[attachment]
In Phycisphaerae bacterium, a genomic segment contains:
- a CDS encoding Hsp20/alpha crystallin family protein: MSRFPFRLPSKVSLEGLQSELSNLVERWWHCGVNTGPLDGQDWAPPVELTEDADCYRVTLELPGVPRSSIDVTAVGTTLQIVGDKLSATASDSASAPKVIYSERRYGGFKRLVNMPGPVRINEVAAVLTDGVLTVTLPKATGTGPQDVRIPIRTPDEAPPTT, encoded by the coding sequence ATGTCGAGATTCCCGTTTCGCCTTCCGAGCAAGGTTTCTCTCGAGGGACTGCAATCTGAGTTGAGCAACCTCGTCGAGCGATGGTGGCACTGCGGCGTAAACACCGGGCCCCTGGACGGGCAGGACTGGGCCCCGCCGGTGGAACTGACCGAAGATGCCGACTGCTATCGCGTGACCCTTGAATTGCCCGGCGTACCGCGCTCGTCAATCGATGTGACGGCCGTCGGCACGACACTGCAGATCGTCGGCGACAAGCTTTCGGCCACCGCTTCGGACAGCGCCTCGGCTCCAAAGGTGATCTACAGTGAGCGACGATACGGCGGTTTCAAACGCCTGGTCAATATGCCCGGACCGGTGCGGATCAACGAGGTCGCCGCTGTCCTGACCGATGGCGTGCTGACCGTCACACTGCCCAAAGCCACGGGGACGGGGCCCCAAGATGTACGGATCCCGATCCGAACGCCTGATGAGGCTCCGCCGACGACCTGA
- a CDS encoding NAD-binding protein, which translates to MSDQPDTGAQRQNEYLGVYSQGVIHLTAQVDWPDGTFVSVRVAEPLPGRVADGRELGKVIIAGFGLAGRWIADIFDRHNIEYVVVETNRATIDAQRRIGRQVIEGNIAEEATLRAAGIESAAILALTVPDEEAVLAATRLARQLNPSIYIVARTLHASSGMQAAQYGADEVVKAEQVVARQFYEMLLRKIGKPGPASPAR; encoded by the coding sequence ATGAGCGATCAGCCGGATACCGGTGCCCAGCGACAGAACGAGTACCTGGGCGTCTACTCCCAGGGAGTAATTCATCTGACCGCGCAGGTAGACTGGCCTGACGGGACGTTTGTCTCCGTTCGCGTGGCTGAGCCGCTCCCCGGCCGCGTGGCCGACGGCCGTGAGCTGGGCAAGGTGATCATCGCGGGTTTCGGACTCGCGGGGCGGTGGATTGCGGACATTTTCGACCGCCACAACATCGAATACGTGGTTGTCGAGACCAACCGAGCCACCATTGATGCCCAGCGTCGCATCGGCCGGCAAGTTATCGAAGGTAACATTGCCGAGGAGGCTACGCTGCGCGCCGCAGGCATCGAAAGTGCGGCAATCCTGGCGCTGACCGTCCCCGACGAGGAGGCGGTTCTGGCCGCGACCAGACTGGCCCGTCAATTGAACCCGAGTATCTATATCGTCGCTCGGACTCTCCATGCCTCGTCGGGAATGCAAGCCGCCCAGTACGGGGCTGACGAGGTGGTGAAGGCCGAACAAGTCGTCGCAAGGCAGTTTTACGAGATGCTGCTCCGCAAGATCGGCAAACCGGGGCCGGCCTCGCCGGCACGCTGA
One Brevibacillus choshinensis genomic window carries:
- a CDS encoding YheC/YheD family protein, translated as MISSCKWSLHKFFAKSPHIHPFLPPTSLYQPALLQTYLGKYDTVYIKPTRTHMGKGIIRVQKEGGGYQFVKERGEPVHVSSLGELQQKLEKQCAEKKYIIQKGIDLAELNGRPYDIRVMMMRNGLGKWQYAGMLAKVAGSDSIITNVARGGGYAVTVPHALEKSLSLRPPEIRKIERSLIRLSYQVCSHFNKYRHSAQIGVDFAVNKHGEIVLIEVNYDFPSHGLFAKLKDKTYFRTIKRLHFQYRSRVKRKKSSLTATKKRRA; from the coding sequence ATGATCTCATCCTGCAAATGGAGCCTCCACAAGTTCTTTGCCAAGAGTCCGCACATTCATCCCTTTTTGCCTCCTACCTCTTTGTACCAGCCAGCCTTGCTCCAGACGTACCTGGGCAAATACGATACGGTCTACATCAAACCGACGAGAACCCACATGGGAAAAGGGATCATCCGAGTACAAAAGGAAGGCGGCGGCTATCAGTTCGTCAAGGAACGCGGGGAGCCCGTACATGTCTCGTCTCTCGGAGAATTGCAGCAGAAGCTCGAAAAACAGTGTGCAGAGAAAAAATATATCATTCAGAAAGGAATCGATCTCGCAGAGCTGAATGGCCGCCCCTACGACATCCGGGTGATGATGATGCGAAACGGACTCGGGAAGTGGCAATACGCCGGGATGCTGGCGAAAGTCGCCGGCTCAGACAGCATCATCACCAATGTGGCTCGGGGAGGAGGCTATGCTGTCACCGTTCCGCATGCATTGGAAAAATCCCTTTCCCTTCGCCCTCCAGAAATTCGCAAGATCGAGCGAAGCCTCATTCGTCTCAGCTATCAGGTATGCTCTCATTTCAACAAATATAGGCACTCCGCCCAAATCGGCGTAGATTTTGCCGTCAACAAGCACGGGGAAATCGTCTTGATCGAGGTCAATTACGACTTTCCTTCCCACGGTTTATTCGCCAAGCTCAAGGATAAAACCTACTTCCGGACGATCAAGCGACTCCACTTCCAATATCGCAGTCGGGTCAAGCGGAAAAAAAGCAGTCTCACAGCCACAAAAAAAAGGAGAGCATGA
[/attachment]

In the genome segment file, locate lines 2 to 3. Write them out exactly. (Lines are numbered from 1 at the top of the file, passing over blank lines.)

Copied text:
- a CDS encoding Hsp20/alpha crystallin family protein: MSRFPFRLPSKVSLEGLQSELSNLVERWWHCGVNTGPLDGQDWAPPVELTEDADCYRVTLELPGVPRSSIDVTAVGTTLQIVGDKLSATASDSASAPKVIYSERRYGGFKRLVNMPGPVRINEVAAVLTDGVLTVTLPKATGTGPQDVRIPIRTPDEAPPTT, encoded by the coding sequence ATGTCGAGATTCCCGTTTCGCCTTCCGAGCAAGGTTTCTCTCGAGGGACTGCAATCTGAGTTGAGCAACCTCGTCGAGCGATGGTGGCACTGCGGCGTAAACACCGGGCCCCTGGACGGGCAGGACTGGGCCCCGCCGGTGGAACTGACCGAAGATGCCGACTGCTATCGCGTGACCCTTGAATTGCCCGGCGTACCGCGCTCGTCAATCGATGTGACGGCCGTCGGCACGACACTGCAGATCGTCGGCGACAAGCTTTCGGCCACCGCTTCGGACAGCGCCTCGGCTCCAAAGGTGATCTACAGTGAGCGACGATACGGCGGTTTCAAACGCCTGGTCAATATGCCCGGACCGGTGCGGATCAACGAGGTCGCCGCTGTCCTGACCGATGGCGTGCTGACCGTCACACTGCCCAAAGCCACGGGGACGGGGCCCCAAGATGTACGGATCCCGATCCGAACGCCTGATGAGGCTCCGCCGACGACCTGA
- a CDS encoding NAD-binding protein, which translates to MSDQPDTGAQRQNEYLGVYSQGVIHLTAQVDWPDGTFVSVRVAEPLPGRVADGRELGKVIIAGFGLAGRWIADIFDRHNIEYVVVETNRATIDAQRRIGRQVIEGNIAEEATLRAAGIESAAILALTVPDEEAVLAATRLARQLNPSIYIVARTLHASSGMQAAQYGADEVVKAEQVVARQFYEMLLRKIGKPGPASPAR; encoded by the coding sequence ATGAGCGATCAGCCGGATACCGGTGCCCAGCGACAGAACGAGTACCTGGGCGTCTACTCCCAGGGAGTAATTCATCTGACCGCGCAGGTAGACTGGCCTGACGGGACGTTTGTCTCCGTTCGCGTGGCTGAGCCGCTCCCCGGCCGCGTGGCCGACGGCCGTGAGCTGGGCAAGGTGATCATCGCGGGTTTCGGACTCGCGGGGCGGTGGATTGCGGACATTTTCGACCGCCACAACATCGAATACGTGGTTGTCGAGACCAACCGAGCCACCATTGATGCCCAGCGTCGCATCGGCCGGCAAGTTATCGAAGGTAACATTGCCGAGGAGGCTACGCTGCGCGCCGCAGGCATCGAAAGTGCGGCAATCCTGGCGCTGACCGTCCCCGACGAGGAGGCGGTTCTGGCCGCGACCAGACTGGCCCGTCAATTGAACCCGAGTATCTATATCGTCGCTCGGACTCTCCATGCCTCGTCGGGAATGCAAGCCGCCCAGTACGGGGCTGACGAGGTGGTGAAGGCCGAACAAGTCGTCGCAAGGCAGTTTTACGAGATGCTGCTCCGCAAGATCGGCAAACCGGGGCCGGCCTCGCCGGCACGCTGA